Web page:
Drivers who park and ride from MBTA facilities during the work week will pay steeper prices at the more popular garages but could receive discounts at underused lots, under a policy adopted by the MBTA control board that will go into effect Aug. 1.
Weekday prices will rise from $7 to $10 at three garages – Alewife, Braintree and Quincy Adams – and prices will rise to $9 or below at 29 other stations, including Sullivan Square, Forest Hills and Auburndale.
The changes are designed to draw another $8.5 million from people who park their vehicles at MBTA garages and lots.
The policy change intends to extract more money from people who drive to the T without reducing the number of people who use the system, according to MBTA Revenue Director Evan Rowe.
The T plans to start offering discounts on parking during the weekend, when trains tend to be less crowded.
At 21 parking facilities, weekday prices will drop, including Nantasket Junction, where it will drop from $4 to $2; Beverly Depot, where it will drop from $5 to $2; and Suffolk Downs, where they will go from $5 to $2.50.
At 46 T parking facilities, prices will remain the same. At every parking facility except Sullivan Square, the cost of parking on the weekends will drop from its current level. At Sullivan, the future $6 weekend rate is the current daily rate for parking at the Orange Line station.
As part of its roughly $2 billion budget approved in April, the MBTA Fiscal and Management Control Board planned to boost parking revenues by $7 million. The parking policy approved Monday was the most aggressive of three options and would raise an estimated $8.5 million.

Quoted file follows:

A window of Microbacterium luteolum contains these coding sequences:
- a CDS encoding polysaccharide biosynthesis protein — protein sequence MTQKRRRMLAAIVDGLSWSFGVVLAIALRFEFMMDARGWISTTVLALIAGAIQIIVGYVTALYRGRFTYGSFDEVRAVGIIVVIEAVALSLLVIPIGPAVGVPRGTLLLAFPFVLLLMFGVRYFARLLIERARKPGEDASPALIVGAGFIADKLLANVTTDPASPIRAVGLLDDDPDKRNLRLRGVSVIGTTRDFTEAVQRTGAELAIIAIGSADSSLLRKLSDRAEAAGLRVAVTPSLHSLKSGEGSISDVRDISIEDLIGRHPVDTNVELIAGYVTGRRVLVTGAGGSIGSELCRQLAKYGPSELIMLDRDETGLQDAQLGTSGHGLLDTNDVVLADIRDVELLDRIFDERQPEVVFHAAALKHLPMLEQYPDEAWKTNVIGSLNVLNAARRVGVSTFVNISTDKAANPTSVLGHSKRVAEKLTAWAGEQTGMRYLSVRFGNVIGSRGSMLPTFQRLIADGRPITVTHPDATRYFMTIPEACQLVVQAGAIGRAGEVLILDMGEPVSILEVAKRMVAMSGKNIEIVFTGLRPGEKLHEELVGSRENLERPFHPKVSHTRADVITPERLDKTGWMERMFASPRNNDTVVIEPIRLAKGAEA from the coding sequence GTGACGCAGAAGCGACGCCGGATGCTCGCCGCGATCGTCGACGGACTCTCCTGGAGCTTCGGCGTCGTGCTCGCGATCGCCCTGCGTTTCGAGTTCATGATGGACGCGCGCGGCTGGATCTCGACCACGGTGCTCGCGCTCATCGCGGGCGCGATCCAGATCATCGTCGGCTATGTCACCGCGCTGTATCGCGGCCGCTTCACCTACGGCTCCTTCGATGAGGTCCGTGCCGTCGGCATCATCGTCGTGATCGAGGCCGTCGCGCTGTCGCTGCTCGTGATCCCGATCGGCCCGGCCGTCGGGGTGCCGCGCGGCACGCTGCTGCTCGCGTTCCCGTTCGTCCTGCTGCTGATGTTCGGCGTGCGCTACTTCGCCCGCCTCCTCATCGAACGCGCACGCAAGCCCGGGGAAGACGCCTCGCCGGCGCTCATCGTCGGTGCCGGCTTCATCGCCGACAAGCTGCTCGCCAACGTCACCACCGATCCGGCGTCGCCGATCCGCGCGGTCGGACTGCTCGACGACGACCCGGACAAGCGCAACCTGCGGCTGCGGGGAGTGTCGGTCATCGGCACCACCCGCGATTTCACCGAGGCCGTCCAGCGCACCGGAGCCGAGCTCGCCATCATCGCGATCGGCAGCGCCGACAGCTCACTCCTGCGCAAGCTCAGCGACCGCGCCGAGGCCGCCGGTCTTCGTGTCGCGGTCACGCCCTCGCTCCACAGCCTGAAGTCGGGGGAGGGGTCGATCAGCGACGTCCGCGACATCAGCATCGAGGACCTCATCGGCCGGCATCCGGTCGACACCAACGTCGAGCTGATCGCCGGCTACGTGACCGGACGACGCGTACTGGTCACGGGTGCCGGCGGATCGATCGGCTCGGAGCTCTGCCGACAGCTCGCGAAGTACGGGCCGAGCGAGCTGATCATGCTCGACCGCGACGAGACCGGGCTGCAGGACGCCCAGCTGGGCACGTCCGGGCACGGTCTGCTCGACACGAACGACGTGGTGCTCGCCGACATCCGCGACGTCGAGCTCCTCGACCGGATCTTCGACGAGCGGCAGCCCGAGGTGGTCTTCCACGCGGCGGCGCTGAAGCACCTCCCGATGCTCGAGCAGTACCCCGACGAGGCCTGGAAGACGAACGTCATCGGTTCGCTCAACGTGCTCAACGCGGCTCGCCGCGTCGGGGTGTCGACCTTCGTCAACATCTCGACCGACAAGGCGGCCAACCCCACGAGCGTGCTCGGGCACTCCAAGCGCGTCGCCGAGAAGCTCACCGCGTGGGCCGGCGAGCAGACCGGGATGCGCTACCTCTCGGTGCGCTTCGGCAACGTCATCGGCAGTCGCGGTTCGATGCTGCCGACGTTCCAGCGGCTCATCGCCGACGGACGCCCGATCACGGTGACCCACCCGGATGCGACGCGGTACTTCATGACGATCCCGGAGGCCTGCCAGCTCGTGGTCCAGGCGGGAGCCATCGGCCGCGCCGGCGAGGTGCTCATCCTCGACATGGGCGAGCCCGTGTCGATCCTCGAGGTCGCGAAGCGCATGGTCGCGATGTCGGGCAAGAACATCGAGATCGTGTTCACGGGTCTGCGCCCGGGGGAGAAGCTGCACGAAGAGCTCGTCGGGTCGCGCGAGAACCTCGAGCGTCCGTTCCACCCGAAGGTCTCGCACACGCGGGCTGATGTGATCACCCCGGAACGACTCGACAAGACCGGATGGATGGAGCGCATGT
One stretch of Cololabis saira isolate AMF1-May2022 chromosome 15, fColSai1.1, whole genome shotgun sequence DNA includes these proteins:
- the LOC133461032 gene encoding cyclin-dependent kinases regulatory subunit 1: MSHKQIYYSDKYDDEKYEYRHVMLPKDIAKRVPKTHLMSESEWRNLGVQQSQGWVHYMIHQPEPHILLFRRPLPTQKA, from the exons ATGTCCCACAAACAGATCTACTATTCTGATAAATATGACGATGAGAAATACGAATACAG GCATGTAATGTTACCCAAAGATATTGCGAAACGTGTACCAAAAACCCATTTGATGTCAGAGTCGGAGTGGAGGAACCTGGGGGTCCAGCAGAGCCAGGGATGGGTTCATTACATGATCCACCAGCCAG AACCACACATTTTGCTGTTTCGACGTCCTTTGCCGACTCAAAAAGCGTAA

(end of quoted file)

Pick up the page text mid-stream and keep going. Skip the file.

Transportation Secretary Stephanie Pollack and MBTA General Manager Luis Ramirez both advised choosing a more moderate change projected to raise $6.5 million, and Control Board Chairman Joseph Aiello appeared to favor that approach but he was outnumbered by three board members – Steve Poftak, Brian Shortsleeve and Brian Lang – who expressed support for the largest parking fee increases.
“It’s a lot easier to bring it down than to bring it up,” said Lang.
The control board called for T officials to present a review of how the project has fared, including any “unintended consequences” within about four months of its implementation.
The T manages 44,369 parking spaces from which it receives $50.7 million in gross annual revenue and $21.1 million in net revenues.
About half of commuter rail riders and 10 percent of transit riders start their MBTA journey in a parking facility, according to the T. The T is also working on a tool that would provide real-time parking space availability information at stations that tend to fill up by around 7:30 a.m.
Under the new policy, the MBTA plans to expand its premium parking program, currently in place in three facilities. Under that program people can pay more for convenient spaces.